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A Look Back at 1920-21 to See Forward to Gonzaga’s 125th Anniversary in 2012

Posted on January 23, 2012 in: @Gonzaga, A Look Back, Academics, Alumni, Events, Feature Stories, Students
Bross (center of photo) carries ball with Stockton, Cyre, and Murray blocking during the game against Washington State College on Oct. 13, 1923.  Gonzaga won 27-14. Photo courtesy Gonzaga University Archives.

Matt Bross carries ball with Stockton, Cyre, and Murray blocking during the game against Washington State College on Oct. 13, 1923. Gonzaga won 27-14. Photo courtesy Gonzaga U. Archives.

1920-21

By Stephanie Plowman
Special Collections Librarian

SPOKANE, Wash. – In May 1920, Gonzaga University announced the hiring of Charles “Gus” Dorais as head football coach and athletic director. By hiring Dorais, a famed Notre Dame University quarterback and coach, Gonzaga indicated its plans to compete at a very high level in intercollegiate athletics, especially football.

Dorais instituted the Notre Dame system of football, which included the forward pass. According to the local newspaper from May 30, 1920, Dorais was then considered “one of the greatest hurlers of the pigskin the grid-iron ever developed.” Gonzaga’s hiring of a nationally recognized coach, even though its (college) student body totaled only 100, was not unique. Other universities across the country were beginning to emphasize athletics.

Gonzaga lost 35-0 to Washington State College (now Washington State University) in Dorais’ first game as coach. Following is the student writer’s take on that game in the Gonzaga Quarterly of October 1920:

“We were beaten by a better team.  Why better? Weight, experience, and five years of training under the same system of coaching. . . . We lost our first game, but let us remember that we have six more. So members of the student body and members of the team, let us get in and fight and not just a little harder but our very best. With this rule carried out we could ask no more.”

In Dorais’ first year as coach, Gonzaga finished 4-3, beating Bremerton Navy Yard, Camp Lewis, Multnomah Athletic Club, and Montana Mines and losing to WSC, Idaho and Montana State College. The Bulldogs outscored their opponents 164-55.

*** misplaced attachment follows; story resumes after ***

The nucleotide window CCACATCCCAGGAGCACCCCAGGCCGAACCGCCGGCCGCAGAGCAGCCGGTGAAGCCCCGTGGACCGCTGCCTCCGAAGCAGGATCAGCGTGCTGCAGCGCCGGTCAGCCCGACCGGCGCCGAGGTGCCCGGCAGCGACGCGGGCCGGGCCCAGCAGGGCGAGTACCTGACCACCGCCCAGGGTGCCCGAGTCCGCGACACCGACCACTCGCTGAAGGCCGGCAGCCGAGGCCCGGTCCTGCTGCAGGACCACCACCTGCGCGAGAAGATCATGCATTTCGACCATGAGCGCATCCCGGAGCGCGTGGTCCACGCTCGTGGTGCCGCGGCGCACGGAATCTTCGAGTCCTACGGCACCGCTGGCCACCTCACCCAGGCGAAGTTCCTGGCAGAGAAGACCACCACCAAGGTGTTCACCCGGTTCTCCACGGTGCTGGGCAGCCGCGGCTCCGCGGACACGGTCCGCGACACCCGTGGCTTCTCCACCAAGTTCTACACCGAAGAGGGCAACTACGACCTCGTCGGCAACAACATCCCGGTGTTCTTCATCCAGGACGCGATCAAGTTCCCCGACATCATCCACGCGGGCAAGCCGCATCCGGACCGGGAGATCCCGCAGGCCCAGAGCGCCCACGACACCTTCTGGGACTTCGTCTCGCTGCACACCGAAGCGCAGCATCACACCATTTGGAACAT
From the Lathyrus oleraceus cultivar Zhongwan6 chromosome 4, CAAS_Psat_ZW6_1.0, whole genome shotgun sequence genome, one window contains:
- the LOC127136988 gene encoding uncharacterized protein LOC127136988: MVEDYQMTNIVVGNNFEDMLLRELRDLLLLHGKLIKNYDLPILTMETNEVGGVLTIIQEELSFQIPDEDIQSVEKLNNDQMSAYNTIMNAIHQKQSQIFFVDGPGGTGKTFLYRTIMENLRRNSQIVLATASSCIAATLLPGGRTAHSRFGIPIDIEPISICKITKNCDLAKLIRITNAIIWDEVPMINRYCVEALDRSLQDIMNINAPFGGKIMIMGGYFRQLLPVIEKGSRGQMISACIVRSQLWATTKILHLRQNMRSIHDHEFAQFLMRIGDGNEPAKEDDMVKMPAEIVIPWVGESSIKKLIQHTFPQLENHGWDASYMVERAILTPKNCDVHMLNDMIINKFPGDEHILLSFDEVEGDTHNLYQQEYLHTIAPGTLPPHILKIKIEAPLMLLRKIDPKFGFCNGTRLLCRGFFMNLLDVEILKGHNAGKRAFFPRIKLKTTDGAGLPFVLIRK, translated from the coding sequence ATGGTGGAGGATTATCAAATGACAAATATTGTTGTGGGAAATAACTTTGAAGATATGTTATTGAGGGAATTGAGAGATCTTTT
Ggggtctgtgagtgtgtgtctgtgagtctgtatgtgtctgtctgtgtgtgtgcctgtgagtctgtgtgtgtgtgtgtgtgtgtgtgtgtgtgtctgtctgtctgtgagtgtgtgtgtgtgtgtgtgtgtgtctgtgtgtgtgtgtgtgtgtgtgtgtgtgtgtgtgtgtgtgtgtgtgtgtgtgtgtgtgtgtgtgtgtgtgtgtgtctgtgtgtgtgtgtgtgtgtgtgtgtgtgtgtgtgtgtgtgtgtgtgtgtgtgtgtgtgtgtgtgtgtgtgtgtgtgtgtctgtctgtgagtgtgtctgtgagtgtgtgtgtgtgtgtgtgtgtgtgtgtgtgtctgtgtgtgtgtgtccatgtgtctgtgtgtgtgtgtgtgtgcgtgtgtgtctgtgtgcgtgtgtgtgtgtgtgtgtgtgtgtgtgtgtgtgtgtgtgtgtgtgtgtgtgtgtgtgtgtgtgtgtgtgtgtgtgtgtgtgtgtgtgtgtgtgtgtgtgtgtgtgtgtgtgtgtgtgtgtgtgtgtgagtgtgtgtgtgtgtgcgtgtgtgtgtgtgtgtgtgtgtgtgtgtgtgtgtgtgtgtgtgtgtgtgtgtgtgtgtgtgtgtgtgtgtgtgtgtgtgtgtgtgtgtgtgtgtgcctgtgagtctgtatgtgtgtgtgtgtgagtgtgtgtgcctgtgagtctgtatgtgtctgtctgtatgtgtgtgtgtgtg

The 1920s marked the beginning of a football rivalry began between Gonzaga and WSC. Before the arrival of Dorais, Gonzaga had lost to Washington State four times – all shutouts. The football rivalry with Washington State included 26 games; 18 won by Washington State, five won by Gonzaga, and three ties. Washington State scored 493 points to Gonzaga’s 120. Though WSC outnumbered GU in student enrollment, Gonzaga fought hard to win and had plenty of spirit – knowing they were competing against a much bigger school.

In addition to hiring an excellent football coach, Gonzaga saw a need to improve facilities. A new stadium, completed in 1922, was filled to its 11,000-seat capacity for the Washington State games. Students created massive bonfires and aligned in a giant serpentine formation before the games.

Coach Dorais left Gonzaga in 1925 to become head coach at University of Detroit. During his five seasons at Gonzaga, he accumulated a record of 20-13-3. Gonzaga gained national attention in 1922 when it met University of West Virginia, among the nation’s best teams, on Christmas Day in San Diego. Although Gonzaga lost the game 21-13, the University discovered it was no longer difficult to schedule big-name opponents. The 1924 team was considered Gonzaga’s best ever with four players who advanced to play professional football: Houston Stockton (John Stockton’s grandfather and David Stockton’s great-grandfather), Ray Flaherty, Ivan Cahoon, and Hector Cyre.

Gonzaga football ended in 1941 at the beginning of World War II and did not return. T-shirts sold in the Zag Shop depict the legacy of Gonzaga football: “Gonzaga Football – Unbeaten Since 1941.”

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